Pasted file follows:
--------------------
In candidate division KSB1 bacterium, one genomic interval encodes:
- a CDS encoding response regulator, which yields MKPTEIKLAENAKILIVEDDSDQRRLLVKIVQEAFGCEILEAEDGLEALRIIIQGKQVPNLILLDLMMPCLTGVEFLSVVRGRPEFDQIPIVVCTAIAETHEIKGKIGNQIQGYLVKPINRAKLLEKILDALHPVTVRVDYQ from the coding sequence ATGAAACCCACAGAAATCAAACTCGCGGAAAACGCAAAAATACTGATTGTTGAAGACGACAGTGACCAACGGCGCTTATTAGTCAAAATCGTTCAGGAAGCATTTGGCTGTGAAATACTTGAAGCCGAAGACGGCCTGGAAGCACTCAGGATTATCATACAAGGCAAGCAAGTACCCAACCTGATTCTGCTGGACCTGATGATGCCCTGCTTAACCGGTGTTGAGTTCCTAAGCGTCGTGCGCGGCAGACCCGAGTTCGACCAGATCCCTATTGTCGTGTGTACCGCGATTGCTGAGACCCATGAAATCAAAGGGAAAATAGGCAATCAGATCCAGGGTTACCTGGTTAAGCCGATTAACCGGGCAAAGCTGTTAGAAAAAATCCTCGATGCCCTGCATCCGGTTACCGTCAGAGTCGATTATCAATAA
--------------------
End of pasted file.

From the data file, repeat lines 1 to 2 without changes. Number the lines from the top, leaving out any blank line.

In candidate division KSB1 bacterium, one genomic interval encodes:
- a CDS encoding response regulator, which yields MKPTEIKLAENAKILIVEDDSDQRRLLVKIVQEAFGCEILEAEDGLEALRIIIQGKQVPNLILLDLMMPCLTGVEFLSVVRGRPEFDQIPIVVCTAIAETHEIKGKIGNQIQGYLVKPINRAKLLEKILDALHPVTVRVDYQ from the coding sequence ATGAAACCCACAGAAATCAAACTCGCGGAAAACGCAAAAATACTGATTGTTGAAGACGACAGTGACCAACGGCGCTTATTAGTCAAAATCGTTCAGGAAGCATTTGGCTGTGAAATACTTGAAGCCGAAGACGGCCTGGAAGCACTCAGGATTATCATACAAGGCAAGCAAGTACCCAACCTGATTCTGCTGGACCTGATGATGCCCTGCTTAACCGGTGTTGAGTTCCTAAGCGTCGTGCGCGGCAGACCCGAGTTCGACCAGATCCCTATTGTCGTGTGTACCGCGATTGCTGAGACCCATGAAATCAAAGGGAAAATAGGCAATCAGATCCAGGGTTACCTGGTTAAGCCGATTAACCGGGCAAAGCTGTTAGAAAAAATCCTCGATGCCCTGCATCCGGTTACCGTCAGAGTCGATTATCAATAA